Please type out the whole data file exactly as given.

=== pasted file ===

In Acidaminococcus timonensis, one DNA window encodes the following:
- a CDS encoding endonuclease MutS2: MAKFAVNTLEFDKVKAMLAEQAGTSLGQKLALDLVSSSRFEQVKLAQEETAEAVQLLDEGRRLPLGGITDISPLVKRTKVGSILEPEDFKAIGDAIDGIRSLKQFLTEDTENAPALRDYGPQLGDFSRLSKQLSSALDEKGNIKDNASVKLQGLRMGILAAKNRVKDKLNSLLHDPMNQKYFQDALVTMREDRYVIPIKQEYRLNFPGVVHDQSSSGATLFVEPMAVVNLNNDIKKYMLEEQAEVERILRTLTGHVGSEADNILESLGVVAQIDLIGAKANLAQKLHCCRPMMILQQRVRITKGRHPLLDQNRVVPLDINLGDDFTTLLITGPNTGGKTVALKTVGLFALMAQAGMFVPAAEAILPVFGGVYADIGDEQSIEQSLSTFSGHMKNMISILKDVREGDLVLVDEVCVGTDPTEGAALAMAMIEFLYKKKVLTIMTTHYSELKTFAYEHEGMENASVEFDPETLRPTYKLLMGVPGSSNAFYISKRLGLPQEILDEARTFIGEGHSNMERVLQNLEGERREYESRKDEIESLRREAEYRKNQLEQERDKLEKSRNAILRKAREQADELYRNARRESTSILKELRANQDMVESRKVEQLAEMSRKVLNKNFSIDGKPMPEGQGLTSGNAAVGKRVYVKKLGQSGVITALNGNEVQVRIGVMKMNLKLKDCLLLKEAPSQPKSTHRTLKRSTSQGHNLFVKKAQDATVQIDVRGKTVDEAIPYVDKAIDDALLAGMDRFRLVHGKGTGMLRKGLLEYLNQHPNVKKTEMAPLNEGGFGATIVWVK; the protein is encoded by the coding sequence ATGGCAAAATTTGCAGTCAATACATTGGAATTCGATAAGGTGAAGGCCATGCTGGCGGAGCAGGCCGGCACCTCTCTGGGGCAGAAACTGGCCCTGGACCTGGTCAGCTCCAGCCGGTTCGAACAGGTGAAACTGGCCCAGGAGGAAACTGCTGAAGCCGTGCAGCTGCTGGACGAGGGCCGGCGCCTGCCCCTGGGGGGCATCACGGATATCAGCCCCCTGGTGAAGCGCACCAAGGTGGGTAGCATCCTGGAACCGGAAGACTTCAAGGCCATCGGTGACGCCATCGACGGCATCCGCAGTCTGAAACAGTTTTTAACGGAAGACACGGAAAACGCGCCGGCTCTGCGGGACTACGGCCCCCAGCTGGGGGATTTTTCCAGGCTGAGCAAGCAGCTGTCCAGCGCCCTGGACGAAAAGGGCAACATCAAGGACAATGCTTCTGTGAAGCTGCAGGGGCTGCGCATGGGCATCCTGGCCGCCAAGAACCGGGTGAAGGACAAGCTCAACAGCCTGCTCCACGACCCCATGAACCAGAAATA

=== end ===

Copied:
In Acidaminococcus timonensis, one DNA window encodes the following:
- a CDS encoding endonuclease MutS2: MAKFAVNTLEFDKVKAMLAEQAGTSLGQKLALDLVSSSRFEQVKLAQEETAEAVQLLDEGRRLPLGGITDISPLVKRTKVGSILEPEDFKAIGDAIDGIRSLKQFLTEDTENAPALRDYGPQLGDFSRLSKQLSSALDEKGNIKDNASVKLQGLRMGILAAKNRVKDKLNSLLHDPMNQKYFQDALVTMREDRYVIPIKQEYRLNFPGVVHDQSSSGATLFVEPMAVVNLNNDIKKYMLEEQAEVERILRTLTGHVGSEADNILESLGVVAQIDLIGAKANLAQKLHCCRPMMILQQRVRITKGRHPLLDQNRVVPLDINLGDDFTTLLITGPNTGGKTVALKTVGLFALMAQAGMFVPAAEAILPVFGGVYADIGDEQSIEQSLSTFSGHMKNMISILKDVREGDLVLVDEVCVGTDPTEGAALAMAMIEFLYKKKVLTIMTTHYSELKTFAYEHEGMENASVEFDPETLRPTYKLLMGVPGSSNAFYISKRLGLPQEILDEARTFIGEGHSNMERVLQNLEGERREYESRKDEIESLRREAEYRKNQLEQERDKLEKSRNAILRKAREQADELYRNARRESTSILKELRANQDMVESRKVEQLAEMSRKVLNKNFSIDGKPMPEGQGLTSGNAAVGKRVYVKKLGQSGVITALNGNEVQVRIGVMKMNLKLKDCLLLKEAPSQPKSTHRTLKRSTSQGHNLFVKKAQDATVQIDVRGKTVDEAIPYVDKAIDDALLAGMDRFRLVHGKGTGMLRKGLLEYLNQHPNVKKTEMAPLNEGGFGATIVWVK; the protein is encoded by the coding sequence ATGGCAAAATTTGCAGTCAATACATTGGAATTCGATAAGGTGAAGGCCATGCTGGCGGAGCAGGCCGGCACCTCTCTGGGGCAGAAACTGGCCCTGGACCTGGTCAGCTCCAGCCGGTTCGAACAGGTGAAACTGGCCCAGGAGGAAACTGCTGAAGCCGTGCAGCTGCTGGACGAGGGCCGGCGCCTGCCCCTGGGGGGCATCACGGATATCAGCCCCCTGGTGAAGCGCACCAAGGTGGGTAGCATCCTGGAACCGGAAGACTTCAAGGCCATCGGTGACGCCATCGACGGCATCCGCAGTCTGAAACAGTTTTTAACGGAAGACACGGAAAACGCGCCGGCTCTGCGGGACTACGGCCCCCAGCTGGGGGATTTTTCCAGGCTGAGCAAGCAGCTGTCCAGCGCCCTGGACGAAAAGGGCAACATCAAGGACAATGCTTCTGTGAAGCTGCAGGGGCTGCGCATGGGCATCCTGGCCGCCAAGAACCGGGTGAAGGACAAGCTCAACAGCCTGCTCCACGACCCCATGAACCAGAAATA